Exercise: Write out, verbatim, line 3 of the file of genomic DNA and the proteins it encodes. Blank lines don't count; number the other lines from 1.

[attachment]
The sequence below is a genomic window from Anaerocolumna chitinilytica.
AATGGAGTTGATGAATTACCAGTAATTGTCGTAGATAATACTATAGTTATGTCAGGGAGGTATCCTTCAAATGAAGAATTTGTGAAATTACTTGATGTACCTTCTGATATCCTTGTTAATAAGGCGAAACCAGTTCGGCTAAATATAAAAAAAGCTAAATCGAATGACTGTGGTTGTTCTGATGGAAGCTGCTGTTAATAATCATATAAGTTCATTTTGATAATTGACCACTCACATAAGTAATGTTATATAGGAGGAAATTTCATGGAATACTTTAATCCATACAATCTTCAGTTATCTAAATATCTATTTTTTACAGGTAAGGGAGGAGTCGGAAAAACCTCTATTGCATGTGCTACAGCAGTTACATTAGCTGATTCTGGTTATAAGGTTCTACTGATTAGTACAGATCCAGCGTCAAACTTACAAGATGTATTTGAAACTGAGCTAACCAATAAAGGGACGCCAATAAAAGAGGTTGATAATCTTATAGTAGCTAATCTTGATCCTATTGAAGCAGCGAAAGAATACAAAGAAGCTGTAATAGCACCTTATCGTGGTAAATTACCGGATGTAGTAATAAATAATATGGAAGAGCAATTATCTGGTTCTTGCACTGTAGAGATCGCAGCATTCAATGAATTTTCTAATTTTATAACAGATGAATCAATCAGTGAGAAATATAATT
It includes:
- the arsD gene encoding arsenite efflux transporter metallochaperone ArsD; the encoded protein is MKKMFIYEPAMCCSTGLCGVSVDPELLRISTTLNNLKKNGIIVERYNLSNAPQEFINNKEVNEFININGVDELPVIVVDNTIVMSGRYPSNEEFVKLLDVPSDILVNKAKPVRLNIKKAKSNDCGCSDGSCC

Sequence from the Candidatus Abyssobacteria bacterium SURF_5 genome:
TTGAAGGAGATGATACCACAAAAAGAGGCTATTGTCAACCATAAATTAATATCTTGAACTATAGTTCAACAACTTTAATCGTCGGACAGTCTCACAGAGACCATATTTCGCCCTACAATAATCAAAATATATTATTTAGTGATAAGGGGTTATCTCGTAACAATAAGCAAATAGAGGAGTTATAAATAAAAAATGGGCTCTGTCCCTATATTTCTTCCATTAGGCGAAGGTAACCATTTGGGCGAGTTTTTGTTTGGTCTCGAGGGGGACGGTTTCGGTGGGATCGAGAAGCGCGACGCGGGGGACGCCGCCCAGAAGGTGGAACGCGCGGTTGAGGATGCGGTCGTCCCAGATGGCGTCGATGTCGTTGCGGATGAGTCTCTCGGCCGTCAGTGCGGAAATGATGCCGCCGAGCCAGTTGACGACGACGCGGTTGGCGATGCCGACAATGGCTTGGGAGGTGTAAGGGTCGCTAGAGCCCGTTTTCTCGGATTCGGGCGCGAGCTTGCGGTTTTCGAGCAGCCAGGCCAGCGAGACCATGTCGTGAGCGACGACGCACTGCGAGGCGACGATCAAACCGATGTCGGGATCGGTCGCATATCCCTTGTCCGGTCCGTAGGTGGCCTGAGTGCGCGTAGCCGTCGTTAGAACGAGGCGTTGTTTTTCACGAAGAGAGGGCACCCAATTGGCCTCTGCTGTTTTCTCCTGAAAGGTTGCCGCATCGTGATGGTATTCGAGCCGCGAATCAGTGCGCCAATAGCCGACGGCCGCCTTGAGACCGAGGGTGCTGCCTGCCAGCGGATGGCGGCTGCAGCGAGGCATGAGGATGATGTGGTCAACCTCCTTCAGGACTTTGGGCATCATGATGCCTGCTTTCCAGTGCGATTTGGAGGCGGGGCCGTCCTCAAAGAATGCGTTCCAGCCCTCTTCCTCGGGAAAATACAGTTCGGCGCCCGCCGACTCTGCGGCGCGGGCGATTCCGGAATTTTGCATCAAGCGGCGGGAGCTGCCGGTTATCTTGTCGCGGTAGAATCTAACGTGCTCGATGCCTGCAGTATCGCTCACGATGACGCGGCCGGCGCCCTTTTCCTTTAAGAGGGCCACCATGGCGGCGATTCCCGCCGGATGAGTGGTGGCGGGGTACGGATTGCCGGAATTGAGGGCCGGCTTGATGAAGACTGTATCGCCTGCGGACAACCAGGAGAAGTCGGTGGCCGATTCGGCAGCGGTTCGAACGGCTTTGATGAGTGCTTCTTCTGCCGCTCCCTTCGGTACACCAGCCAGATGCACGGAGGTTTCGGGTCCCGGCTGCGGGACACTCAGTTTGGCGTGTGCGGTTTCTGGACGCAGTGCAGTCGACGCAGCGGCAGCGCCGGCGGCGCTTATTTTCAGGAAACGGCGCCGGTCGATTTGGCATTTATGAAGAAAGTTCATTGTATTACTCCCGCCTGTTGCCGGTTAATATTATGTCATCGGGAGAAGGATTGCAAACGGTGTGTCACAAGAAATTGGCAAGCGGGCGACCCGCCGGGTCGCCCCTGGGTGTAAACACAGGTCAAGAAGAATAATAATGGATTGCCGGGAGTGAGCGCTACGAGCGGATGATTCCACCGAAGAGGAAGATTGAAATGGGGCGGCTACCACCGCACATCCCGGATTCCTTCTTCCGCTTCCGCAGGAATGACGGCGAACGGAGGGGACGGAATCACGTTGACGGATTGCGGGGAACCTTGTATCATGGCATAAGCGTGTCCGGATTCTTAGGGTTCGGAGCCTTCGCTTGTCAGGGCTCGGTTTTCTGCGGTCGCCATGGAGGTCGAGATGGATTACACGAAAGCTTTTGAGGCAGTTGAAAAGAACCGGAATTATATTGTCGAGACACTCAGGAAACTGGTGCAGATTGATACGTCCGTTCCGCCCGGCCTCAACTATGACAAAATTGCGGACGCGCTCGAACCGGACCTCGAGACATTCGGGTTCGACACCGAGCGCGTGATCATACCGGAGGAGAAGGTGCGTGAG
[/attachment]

It includes: